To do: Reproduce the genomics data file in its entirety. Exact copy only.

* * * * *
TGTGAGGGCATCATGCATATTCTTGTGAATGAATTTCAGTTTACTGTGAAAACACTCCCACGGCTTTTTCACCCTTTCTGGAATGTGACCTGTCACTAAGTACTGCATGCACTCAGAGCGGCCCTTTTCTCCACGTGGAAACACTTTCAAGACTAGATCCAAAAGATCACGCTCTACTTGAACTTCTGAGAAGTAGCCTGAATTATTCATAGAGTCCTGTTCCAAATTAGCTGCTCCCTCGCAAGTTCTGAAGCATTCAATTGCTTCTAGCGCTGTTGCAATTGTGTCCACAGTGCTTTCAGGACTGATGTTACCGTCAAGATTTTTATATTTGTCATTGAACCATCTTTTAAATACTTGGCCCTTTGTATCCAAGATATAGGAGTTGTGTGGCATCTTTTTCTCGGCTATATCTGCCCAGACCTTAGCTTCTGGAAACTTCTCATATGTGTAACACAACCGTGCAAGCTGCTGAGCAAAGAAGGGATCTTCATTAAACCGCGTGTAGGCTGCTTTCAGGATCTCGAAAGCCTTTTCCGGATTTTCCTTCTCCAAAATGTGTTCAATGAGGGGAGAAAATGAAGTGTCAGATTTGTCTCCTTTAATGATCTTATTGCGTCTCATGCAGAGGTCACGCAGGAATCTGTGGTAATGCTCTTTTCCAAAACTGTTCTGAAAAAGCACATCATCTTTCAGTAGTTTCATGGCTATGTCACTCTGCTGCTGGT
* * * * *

TGTGAGGGCATCATGCATATTCTTGTGAATGAATTTCAGTTTACTGTGAAAACACTCCCACGGCTTTTTCACCCTTTCTGGAATGTGACCTGTCACTAAGTACTGCATGCACTCAGAGCGGCCCTTTTCTCCACGTGGAAACACTTTCAAGACTAGATCCAAAAGATCACGCTCTACTTGAACTTCTGAGAAGTAGCCTGAATTATTCATAGAGTCCTGTTCCAAATTAGCTGCTCCCTCGCAAGTTCTGAAGCATTCAATTGCTTCTAGCGCTGTTGCAATTGTGTCCACAGTGCTTTCAGGACTGATGTTACCGTCAAGATTTTTATATTTGTCATTGAACCATCTTTTAAATACTTGGCCCTTTGTATCCAAGATATAGGAGTTGTGTGGCATCTTTTTCTCGGCTATATCTGCCCAGACCTTAGCTTCTGGAAACTTCTCATATGTGTAACACAACCGTGCAAGCTGCTGAGCAAAGAAGGGATCTTCATTAAACCGCGTGTAGGCTGCTTTCAGGATCTCGAAAGCCTTTTCCGGATTTTCCTTCTCCAAAATGTGTTCAATGAGGGGAGAAAATGAAGTGTCAGATTTGTCTCCTTTAATGATCTTATTGCGTCTCATGCAGAGGTCACGCAGGAATCTGTGGTAATGCTCTTTTCCAAAACTGTTCTGAAAAAGCACATCATCTTTCAGTAGTTTCATGGCTATGTCACTCTGCTGCTGGT